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Is Budget Deal Coming Unglued Over Tax Cut?


WASHINGTON — That big tax cut being promised by Washington may not be all it's cracked up to be.

When White House officials and Republican congressional leaders announced a budget compromise last week, they said that it would include new tax credits for families with children, cuts in taxes on capital gains and family estates, new incentives to save for retirement and tax breaks for college expenses.

But now that the initial euphoria has begun to wane, it is becoming clear that full enactment of the wish list contained in the compromise would require far more than the $135 billion allotted for tax cuts in the budget agreement.

To make matters worse, House Ways and Means Committee Chairman Bill Archer (R-Texas) said that to reach the goal of a balanced budget by the year 2002, Congress may not even be able to afford the full $135-billion tax cut.

Lawmakers already are trying to figure out how to squeeze, target, postpone or drop some elements of the tax package to bring the cost into line and the outcome is highly uncertain.

A mad scramble of competing political interests--and not just Republican against Democrat--has been set off. The limited tax-cut pot is also pitting elements of the GOP political base--small businesses, religious activists, big businesses and farmers--against each other.

When the dust settles, there may be some disappointed taxpayers. Families may have to wait a while before they get the $500-per-child tax credit that Republicans have been promising. Investors may not get as steep a rate drop in capital gains taxes as some had hoped. GOP talk of abolishing the estate tax will surely give way to more modest changes.

"Clearly, the tax reduction on each item will not be able to be in there in the way a lot of people would like. . . ," Archer said in an interview. "We'll do as much as we can."

"This thing is really being oversold right now," said Rep. Robert T. Matsui (D-Sacramento). "People are going to be disappointed."

White House and GOP negotiators are still haggling over key details of the overall budget agreement, which called for trimming the growth of Medicare by $115 billion over five years and other deficit-reduction initiatives. On the tax front, the proposed $135 billion in cuts over five years is to be partly offset by $50 billion in tax increases, for a net cut of $85 billion.

Archer said, however, that Congress may have to settle for a gross tax cut of less than $135 billion because it will be hard to fully achieve $50 billion in tax increases. "I don't see any way we're going to get" to those figures, Archer said.

Although the budget agreement did not spell out details, negotiators said that they intend to include five key elements: tax credits for families with children; cuts in capital gains taxes, which apply to the sale of real estate, stock and other assets; reduction in the estate tax, which now hits inheritances in excess of $600,000; expansion of individual retirement accounts, to which certain groups of people can make tax-deductible contributions, and some version of President Clinton's proposals to provide tax breaks for college expenses.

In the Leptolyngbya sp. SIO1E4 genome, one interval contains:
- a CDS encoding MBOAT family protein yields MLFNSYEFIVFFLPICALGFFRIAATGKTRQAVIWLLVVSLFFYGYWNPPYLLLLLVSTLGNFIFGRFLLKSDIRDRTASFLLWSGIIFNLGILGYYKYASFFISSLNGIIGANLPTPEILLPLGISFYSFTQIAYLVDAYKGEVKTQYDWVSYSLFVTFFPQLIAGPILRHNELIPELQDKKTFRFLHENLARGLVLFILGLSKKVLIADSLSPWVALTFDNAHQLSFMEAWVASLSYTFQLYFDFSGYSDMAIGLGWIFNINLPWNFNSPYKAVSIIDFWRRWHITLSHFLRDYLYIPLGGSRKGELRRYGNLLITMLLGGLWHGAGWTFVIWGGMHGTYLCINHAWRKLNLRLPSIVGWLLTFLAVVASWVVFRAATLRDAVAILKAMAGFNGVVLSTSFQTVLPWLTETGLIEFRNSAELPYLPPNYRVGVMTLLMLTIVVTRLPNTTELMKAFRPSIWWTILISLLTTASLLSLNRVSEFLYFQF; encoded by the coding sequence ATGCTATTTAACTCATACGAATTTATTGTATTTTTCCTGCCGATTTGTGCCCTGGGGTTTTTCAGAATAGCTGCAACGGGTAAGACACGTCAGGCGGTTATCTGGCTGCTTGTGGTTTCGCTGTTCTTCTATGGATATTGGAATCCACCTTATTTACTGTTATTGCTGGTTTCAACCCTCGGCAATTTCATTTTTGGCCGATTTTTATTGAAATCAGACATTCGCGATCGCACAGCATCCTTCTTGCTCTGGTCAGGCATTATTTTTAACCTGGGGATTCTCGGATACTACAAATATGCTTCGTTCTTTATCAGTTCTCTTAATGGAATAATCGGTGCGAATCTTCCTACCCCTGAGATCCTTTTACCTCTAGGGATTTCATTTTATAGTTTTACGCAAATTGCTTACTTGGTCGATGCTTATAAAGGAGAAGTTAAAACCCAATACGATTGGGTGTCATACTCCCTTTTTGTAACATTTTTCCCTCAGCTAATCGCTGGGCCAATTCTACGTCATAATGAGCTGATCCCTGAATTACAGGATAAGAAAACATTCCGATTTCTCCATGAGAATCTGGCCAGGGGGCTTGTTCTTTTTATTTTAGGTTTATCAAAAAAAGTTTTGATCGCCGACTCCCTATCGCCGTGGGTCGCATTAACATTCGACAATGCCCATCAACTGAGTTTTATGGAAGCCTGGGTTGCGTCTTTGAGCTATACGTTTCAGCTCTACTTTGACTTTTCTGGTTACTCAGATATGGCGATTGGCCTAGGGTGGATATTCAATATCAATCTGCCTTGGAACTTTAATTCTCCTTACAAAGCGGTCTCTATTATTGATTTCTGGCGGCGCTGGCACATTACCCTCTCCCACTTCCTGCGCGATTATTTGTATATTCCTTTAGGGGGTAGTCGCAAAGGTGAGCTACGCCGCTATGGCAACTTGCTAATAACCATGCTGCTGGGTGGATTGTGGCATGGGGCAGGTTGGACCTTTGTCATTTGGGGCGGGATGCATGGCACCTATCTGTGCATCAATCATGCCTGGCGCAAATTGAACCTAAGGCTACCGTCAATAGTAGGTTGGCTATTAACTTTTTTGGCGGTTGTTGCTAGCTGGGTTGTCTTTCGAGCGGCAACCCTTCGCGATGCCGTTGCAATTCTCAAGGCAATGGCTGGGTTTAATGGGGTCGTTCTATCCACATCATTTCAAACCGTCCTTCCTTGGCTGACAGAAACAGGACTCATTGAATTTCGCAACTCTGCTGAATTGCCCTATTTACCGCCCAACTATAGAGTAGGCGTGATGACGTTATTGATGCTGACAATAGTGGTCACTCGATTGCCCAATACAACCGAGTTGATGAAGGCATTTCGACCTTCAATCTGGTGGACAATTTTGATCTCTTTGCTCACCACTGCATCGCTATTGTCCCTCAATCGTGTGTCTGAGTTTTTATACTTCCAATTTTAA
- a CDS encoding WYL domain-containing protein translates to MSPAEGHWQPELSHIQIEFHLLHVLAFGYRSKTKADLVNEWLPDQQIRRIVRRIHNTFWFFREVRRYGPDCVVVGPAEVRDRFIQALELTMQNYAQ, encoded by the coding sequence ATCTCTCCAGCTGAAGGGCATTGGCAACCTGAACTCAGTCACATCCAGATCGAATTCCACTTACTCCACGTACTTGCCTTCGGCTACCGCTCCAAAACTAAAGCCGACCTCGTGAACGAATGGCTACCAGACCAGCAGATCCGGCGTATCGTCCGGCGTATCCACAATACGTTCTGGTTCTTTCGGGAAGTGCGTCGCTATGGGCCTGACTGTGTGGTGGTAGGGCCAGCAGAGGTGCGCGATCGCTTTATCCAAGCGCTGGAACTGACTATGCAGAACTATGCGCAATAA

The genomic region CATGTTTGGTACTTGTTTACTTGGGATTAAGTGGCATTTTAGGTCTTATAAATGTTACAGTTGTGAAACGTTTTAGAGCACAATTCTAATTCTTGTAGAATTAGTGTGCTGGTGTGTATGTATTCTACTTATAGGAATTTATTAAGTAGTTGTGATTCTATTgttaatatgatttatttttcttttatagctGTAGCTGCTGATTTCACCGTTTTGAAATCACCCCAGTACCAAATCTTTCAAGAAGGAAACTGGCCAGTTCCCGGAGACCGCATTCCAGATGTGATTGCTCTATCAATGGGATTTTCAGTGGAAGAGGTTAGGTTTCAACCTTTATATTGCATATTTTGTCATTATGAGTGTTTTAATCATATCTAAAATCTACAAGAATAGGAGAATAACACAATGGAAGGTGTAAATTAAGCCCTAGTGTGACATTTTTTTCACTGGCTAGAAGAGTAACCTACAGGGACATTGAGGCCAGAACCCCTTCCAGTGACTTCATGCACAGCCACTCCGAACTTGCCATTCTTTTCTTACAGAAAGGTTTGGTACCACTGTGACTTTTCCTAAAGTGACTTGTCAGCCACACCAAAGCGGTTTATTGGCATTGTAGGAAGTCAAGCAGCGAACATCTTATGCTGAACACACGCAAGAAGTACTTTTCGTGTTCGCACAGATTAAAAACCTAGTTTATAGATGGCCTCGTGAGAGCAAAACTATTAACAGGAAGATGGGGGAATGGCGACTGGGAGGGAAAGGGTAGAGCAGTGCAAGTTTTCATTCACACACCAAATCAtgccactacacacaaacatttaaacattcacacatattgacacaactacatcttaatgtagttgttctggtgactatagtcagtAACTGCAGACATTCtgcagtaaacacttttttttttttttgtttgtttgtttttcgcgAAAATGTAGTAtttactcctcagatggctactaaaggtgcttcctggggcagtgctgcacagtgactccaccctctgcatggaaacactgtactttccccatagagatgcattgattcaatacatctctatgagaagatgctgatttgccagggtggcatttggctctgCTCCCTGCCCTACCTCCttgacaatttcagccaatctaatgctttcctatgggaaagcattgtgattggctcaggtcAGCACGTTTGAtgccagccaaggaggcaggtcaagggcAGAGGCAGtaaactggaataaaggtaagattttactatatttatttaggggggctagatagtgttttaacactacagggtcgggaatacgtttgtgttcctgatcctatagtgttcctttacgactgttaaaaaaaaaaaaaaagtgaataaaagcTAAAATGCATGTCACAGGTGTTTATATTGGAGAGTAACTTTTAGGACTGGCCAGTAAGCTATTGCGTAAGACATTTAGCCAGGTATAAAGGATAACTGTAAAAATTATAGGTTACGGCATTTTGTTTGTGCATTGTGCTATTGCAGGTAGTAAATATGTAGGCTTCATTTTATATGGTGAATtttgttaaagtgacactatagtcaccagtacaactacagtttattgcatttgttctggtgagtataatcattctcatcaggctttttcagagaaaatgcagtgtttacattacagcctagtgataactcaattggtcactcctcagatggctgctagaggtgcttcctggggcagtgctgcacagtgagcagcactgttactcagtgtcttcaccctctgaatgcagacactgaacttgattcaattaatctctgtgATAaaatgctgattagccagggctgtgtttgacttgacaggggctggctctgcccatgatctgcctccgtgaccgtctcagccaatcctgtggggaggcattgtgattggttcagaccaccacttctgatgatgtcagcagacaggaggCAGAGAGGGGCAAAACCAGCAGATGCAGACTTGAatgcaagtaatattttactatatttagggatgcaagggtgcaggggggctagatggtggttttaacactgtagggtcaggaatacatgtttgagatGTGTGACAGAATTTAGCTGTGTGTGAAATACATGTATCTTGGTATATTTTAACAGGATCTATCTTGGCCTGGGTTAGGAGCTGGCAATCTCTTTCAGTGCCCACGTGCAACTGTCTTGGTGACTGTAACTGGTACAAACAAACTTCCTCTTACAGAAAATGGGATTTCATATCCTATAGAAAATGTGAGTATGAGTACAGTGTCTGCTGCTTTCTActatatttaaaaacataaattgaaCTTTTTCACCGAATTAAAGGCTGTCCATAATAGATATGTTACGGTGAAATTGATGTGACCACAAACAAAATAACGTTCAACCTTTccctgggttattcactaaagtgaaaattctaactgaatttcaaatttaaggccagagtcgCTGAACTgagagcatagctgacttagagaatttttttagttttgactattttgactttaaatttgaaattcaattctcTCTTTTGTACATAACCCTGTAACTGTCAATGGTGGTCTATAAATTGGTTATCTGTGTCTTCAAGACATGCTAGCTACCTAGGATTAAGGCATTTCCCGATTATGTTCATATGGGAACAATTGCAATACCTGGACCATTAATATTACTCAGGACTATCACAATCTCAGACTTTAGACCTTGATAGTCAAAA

On Thursday, in an example of the disputes expected to develop on other issues, White House and Republican officials were at odds over terms of the education compromise. Democrats claimed that GOP negotiators made a specific commitment to include $35 billion over five years for Clinton's tax breaks. Republicans denied it. Some said that they agreed to no specific figure. Others said that they committed to $35 billion spread over 10 years.

That dispute aside, the other tax-cut proposals endorsed in the budget agreement would cost more than $135 billion if fully embraced. According to an analysis by Congress' Joint Committee on Taxation, the other four proposals--capital gains cuts, estate tax relief, IRA expansion and the family tax credit--alone would cost the treasury about $193 billion over five years if they were enacted in the form proposed by Senate GOP leaders earlier this year.

In piecing together the tax bill, lawmakers and lobbyists said that Congress is not likely to drop entirely any of the highlighted items but instead would try to find ways to cut the cost of each.

Some GOP leaders already have indicated that they would be willing to postpone or scale back the $500-per-child tax credit. The GOP leadership proposal, estimated to cost $109 billion over five years, would give the credit for all children under the age of 18 to those taxpayers earning less than $110,000 annually for joint filers and $75,000 for individual filers.

Archer said that Congress is unlikely to change the amount of the credit, which has been a top priority of the Christian Coalition and other conservative family groups.

But many Republicans argued that the family credit does less to stimulate economic growth than other proposed tax cuts. Key options for shaving the credit's cost would be to drop the age or income cap, or phase in the credit gradually.

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